As club president, what is the hardest part of your job at Estudiantes?
Making the team perform well. They change a lot in Argentina, as many young talents are sold to European clubs early in their careers. In our case, we rely a lot on selling players, so it’s quite tricky to find that balance in building a stable team. As romantic as we want to be about football, it’s still a business. Compared to being a player, this job is much more about long-term preparation than trying to have an impact on the pitch for 90 minutes every few days. It takes time to see the results that you aim for. That said, my job now has less of an emotional impact on people’s lives compared to what I could do when I had a little bit of control in a game!
Education is of huge importance to us here. I visited Spurs once, and Mauricio Pochettino explained to me that when the club selects 16-year-old kids, they study at the club. We do it differently. We have 300 boys, and half of them – the ones who play only at the club – eat lunch here before their classes. We built this educational system specifically for them. Starting from there, school is mandatory for those who train with us, and that lasts four years. They begin their day at 7am and leave at 7pm, doing everything at the club: training, having meals and studying.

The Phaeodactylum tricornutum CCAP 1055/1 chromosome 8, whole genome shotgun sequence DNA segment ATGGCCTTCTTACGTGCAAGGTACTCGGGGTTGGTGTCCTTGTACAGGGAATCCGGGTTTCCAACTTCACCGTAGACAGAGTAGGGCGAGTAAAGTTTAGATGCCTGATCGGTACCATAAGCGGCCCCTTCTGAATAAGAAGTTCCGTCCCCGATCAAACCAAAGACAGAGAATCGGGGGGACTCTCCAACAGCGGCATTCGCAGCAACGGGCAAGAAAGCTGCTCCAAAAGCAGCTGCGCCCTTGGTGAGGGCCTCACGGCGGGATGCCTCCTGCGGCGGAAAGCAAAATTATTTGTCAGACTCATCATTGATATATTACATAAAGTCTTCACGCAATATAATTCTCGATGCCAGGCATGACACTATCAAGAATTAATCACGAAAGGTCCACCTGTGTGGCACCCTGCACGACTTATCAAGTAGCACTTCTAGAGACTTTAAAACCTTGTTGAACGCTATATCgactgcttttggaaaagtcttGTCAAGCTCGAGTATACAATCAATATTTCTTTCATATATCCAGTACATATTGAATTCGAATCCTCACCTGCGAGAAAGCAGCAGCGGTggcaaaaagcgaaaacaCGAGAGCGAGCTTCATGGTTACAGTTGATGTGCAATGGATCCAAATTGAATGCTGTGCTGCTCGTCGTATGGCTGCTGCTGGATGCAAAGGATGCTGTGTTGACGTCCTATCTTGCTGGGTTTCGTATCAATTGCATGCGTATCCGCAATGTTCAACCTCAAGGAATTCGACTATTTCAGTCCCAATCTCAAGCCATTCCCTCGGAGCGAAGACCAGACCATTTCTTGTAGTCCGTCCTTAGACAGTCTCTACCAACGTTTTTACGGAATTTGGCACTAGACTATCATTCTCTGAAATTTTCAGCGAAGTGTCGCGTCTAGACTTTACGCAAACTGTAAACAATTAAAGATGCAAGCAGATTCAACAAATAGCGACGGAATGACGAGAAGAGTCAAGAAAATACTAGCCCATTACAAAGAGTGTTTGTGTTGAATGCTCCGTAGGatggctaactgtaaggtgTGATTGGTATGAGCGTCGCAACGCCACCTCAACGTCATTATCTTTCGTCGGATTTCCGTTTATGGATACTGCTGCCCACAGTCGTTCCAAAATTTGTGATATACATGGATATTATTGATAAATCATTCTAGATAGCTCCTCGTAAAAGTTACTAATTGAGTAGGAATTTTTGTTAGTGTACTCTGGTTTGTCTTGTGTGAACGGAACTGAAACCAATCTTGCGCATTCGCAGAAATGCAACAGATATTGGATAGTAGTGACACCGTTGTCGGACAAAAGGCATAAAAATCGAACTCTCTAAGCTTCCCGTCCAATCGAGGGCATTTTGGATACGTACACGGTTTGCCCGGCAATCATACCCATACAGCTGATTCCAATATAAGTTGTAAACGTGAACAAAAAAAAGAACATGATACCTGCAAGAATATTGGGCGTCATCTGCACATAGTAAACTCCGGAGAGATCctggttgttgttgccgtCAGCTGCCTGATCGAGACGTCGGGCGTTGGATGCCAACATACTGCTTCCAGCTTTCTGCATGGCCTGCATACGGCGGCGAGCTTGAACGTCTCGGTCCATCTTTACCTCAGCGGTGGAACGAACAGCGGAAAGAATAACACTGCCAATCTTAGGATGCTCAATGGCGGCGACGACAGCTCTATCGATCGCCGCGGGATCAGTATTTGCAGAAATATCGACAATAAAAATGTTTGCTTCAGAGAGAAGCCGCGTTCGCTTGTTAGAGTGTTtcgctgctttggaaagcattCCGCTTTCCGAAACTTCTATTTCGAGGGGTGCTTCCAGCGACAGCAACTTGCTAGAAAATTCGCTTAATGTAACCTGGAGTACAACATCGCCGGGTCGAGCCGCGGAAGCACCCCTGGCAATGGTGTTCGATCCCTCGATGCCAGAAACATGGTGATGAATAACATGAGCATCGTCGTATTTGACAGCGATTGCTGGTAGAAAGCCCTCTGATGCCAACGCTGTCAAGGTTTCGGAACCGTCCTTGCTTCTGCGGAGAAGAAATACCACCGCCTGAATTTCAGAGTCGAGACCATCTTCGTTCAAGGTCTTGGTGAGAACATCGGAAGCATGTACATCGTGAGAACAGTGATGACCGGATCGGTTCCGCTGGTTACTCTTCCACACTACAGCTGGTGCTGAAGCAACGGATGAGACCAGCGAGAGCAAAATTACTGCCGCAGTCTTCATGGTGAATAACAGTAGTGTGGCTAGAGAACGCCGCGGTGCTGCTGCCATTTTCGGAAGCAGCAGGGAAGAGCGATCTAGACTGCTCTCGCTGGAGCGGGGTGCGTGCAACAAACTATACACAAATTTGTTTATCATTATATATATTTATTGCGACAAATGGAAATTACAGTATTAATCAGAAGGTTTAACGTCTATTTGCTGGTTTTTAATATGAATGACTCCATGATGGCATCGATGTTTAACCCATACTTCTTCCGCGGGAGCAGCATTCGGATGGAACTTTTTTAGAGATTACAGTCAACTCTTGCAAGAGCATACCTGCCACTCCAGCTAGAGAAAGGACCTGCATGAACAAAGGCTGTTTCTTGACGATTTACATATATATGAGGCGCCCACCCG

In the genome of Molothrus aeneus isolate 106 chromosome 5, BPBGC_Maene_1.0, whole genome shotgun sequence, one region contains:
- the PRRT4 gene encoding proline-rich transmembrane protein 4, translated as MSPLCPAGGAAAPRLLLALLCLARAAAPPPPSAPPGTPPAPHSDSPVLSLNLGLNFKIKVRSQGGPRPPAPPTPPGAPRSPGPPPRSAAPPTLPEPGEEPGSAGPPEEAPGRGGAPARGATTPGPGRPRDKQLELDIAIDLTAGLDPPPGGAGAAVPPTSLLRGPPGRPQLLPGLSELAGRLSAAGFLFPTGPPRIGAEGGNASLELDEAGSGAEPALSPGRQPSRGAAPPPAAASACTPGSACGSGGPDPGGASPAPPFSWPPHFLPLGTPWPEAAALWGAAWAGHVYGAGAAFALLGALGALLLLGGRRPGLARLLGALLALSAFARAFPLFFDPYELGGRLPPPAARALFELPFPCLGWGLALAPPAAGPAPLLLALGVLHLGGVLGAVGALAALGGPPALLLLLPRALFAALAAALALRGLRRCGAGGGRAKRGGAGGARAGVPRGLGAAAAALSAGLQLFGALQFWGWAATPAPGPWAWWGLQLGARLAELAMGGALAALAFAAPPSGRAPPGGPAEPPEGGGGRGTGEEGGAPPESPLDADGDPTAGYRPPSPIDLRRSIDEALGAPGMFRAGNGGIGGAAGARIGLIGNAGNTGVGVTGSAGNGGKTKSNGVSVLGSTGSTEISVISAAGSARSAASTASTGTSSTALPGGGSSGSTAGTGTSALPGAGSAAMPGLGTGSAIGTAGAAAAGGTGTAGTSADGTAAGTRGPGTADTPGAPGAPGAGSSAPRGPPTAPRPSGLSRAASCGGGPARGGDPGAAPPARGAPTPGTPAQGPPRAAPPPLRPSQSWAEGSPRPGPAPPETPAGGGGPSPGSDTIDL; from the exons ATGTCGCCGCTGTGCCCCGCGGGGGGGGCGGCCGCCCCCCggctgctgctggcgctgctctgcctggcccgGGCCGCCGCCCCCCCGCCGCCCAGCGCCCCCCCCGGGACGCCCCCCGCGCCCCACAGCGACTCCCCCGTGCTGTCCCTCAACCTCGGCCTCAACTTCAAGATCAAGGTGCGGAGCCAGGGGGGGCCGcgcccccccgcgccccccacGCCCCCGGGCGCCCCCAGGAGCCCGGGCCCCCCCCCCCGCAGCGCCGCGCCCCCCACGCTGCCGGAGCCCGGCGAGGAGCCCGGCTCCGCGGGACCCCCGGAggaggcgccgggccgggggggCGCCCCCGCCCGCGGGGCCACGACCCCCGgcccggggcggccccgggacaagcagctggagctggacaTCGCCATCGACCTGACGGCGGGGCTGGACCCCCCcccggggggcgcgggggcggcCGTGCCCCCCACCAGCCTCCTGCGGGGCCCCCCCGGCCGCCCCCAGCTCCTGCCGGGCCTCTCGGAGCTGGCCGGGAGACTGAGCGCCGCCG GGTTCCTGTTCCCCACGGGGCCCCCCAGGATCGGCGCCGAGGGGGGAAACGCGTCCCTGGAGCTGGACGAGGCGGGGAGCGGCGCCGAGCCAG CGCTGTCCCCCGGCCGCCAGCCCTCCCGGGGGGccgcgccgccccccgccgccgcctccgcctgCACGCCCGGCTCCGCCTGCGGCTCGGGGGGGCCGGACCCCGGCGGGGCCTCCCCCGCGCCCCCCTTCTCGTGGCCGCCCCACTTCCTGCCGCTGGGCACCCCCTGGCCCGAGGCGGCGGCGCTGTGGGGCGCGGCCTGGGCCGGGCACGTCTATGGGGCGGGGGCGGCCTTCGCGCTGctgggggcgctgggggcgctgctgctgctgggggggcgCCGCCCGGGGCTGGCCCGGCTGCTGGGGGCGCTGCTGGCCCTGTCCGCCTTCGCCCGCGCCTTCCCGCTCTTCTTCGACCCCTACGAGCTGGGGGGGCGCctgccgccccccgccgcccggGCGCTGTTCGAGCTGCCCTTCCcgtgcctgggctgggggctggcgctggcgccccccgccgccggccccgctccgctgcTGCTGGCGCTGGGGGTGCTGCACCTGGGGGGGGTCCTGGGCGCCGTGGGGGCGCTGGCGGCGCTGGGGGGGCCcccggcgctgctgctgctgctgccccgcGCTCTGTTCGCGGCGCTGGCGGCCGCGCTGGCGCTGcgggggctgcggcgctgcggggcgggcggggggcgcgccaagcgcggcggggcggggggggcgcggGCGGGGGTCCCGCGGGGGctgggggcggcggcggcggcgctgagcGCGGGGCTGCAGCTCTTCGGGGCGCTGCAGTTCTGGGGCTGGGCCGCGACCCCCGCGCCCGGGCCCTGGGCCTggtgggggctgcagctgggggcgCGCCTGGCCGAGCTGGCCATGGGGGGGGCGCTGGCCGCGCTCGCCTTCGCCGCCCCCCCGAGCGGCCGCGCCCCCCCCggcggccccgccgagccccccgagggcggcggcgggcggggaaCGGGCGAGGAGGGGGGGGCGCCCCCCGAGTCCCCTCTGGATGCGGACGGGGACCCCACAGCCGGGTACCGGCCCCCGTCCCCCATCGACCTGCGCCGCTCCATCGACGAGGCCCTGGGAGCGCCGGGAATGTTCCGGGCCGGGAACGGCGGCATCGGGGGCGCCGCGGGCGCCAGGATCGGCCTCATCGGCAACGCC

Why have Estudiantes struggled in recent years? What will it take to have the team fighting for titles again?
In 2019, we finally finished the renovation of our ground. That was the priority for a period of time, and my proudest job as Estudiantes president. So much work goes into managing that side of the club in a country as unstable as Argentina. We’ve invested a great deal in our infrastructure and don’t have any debts. Now we are trying to get back to our position as leaders in the championships we compete in. We’re hoping to make this happen in the next few years, although it won’t be an easy thing to achieve.